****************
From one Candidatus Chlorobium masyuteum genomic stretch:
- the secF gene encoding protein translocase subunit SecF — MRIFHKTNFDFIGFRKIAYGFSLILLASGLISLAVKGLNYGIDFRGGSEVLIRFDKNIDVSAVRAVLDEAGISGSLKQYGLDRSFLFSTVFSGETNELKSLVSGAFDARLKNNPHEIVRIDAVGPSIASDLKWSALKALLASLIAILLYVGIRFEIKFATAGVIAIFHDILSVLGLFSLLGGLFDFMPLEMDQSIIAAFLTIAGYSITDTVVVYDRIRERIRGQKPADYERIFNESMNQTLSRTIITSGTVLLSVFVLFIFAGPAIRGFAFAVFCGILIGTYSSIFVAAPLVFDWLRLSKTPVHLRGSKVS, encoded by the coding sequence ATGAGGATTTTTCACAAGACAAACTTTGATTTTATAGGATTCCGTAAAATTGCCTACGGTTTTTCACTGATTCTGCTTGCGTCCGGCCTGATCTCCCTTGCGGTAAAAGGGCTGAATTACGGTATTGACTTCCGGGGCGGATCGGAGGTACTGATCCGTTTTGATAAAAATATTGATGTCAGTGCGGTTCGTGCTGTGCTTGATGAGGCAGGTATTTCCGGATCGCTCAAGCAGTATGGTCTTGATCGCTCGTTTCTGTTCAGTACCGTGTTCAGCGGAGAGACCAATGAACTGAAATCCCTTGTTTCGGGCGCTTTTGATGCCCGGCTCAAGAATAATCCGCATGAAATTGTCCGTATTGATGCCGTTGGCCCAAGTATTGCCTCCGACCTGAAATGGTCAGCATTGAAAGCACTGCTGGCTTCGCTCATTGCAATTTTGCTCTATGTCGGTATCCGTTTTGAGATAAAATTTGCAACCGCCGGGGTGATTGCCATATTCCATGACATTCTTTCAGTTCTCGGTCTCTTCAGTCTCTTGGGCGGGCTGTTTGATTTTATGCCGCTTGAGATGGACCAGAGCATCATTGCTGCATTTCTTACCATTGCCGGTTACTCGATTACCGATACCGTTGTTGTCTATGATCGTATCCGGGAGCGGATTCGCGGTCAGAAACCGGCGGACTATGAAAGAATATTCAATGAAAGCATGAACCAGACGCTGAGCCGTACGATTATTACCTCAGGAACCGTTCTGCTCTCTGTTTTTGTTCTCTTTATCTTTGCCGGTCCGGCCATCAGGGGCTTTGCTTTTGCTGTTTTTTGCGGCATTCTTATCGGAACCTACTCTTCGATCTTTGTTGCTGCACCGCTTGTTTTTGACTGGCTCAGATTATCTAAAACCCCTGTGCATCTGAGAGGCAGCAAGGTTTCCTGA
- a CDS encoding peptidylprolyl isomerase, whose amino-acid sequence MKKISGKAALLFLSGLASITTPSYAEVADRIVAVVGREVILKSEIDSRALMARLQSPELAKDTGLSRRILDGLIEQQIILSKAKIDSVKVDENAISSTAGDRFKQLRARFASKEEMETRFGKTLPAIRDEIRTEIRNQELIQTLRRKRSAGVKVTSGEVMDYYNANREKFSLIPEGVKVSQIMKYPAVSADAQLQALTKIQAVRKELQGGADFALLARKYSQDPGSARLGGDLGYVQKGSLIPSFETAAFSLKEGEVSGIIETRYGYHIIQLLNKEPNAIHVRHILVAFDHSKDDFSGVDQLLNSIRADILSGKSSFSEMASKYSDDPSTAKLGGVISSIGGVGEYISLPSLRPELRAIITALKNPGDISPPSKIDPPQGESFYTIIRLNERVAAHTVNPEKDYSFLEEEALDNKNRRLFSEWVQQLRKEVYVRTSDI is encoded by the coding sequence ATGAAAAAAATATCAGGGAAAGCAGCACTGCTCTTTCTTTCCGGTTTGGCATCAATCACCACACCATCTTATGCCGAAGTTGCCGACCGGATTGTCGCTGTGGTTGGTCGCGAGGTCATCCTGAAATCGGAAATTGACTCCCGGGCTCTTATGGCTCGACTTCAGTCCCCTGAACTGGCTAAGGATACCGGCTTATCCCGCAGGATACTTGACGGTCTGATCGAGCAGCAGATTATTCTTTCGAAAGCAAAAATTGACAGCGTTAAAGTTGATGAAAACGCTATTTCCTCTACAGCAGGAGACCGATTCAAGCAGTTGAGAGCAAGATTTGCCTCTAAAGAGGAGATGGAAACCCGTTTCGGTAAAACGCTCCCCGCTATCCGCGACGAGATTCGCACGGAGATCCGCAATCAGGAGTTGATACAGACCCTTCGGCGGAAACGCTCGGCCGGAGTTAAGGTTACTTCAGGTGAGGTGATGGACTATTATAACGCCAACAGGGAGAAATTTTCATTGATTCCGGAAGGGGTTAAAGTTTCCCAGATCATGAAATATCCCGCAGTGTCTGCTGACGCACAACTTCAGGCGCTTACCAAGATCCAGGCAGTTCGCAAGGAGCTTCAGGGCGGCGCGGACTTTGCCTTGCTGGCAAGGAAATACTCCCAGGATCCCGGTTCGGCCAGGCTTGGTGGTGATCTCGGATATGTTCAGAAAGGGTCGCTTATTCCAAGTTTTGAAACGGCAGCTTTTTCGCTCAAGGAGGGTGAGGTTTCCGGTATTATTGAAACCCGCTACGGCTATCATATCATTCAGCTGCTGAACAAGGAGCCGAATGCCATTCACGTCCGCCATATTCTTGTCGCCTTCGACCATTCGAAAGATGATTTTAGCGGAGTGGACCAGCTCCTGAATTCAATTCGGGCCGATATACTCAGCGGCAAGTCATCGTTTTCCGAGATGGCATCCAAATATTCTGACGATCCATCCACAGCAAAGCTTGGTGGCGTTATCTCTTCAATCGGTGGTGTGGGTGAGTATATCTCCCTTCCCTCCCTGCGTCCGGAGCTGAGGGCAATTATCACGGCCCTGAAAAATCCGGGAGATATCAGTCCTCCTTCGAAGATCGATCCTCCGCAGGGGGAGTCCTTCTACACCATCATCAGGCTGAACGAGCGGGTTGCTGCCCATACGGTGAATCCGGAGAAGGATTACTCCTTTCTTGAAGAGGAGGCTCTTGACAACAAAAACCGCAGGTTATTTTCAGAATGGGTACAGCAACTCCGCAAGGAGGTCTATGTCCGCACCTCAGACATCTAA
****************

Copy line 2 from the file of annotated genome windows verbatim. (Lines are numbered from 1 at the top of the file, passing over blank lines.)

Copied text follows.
- the secF gene encoding protein translocase subunit SecF — MRIFHKTNFDFIGFRKIAYGFSLILLASGLISLAVKGLNYGIDFRGGSEVLIRFDKNIDVSAVRAVLDEAGISGSLKQYGLDRSFLFSTVFSGETNELKSLVSGAFDARLKNNPHEIVRIDAVGPSIASDLKWSALKALLASLIAILLYVGIRFEIKFATAGVIAIFHDILSVLGLFSLLGGLFDFMPLEMDQSIIAAFLTIAGYSITDTVVVYDRIRERIRGQKPADYERIFNESMNQTLSRTIITSGTVLLSVFVLFIFAGPAIRGFAFAVFCGILIGTYSSIFVAAPLVFDWLRLSKTPVHLRGSKVS, encoded by the coding sequence ATGAGGATTTTTCACAAGACAAACTTTGATTTTATAGGATTCCGTAAAATTGCCTACGGTTTTTCACTGATTCTGCTTGCGTCCGGCCTGATCTCCCTTGCGGTAAAAGGGCTGAATTACGGTATTGACTTCCGGGGCGGATCGGAGGTACTGATCCGTTTTGATAAAAATATTGATGTCAGTGCGGTTCGTGCTGTGCTTGATGAGGCAGGTATTTCCGGATCGCTCAAGCAGTATGGTCTTGATCGCTCGTTTCTGTTCAGTACCGTGTTCAGCGGAGAGACCAATGAACTGAAATCCCTTGTTTCGGGCGCTTTTGATGCCCGGCTCAAGAATAATCCGCATGAAATTGTCCGTATTGATGCCGTTGGCCCAAGTATTGCCTCCGACCTGAAATGGTCAGCATTGAAAGCACTGCTGGCTTCGCTCATTGCAATTTTGCTCTATGTCGGTATCCGTTTTGAGATAAAATTTGCAACCGCCGGGGTGATTGCCATATTCCATGACATTCTTTCAGTTCTCGGTCTCTTCAGTCTCTTGGGCGGGCTGTTTGATTTTATGCCGCTTGAGATGGACCAGAGCATCATTGCTGCATTTCTTACCATTGCCGGTTACTCGATTACCGATACCGTTGTTGTCTATGATCGTATCCGGGAGCGGATTCGCGGTCAGAAACCGGCGGACTATGAAAGAATATTCAATGAAAGCATGAACCAGACGCTGAGCCGTACGATTATTACCTCAGGAACCGTTCTGCTCTCTGTTTTTGTTCTCTTTATCTTTGCCGGTCCGGCCATCAGGGGCTTTGCTTTTGCTGTTTTTTGCGGCATTCTTATCGGAACCTACTCTTCGATCTTTGTTGCTGCACCGCTTGTTTTTGACTGGCTCAGATTATCTAAAACCCCTGTGCATCTGAGAGGCAGCAAGGTTTCCTGA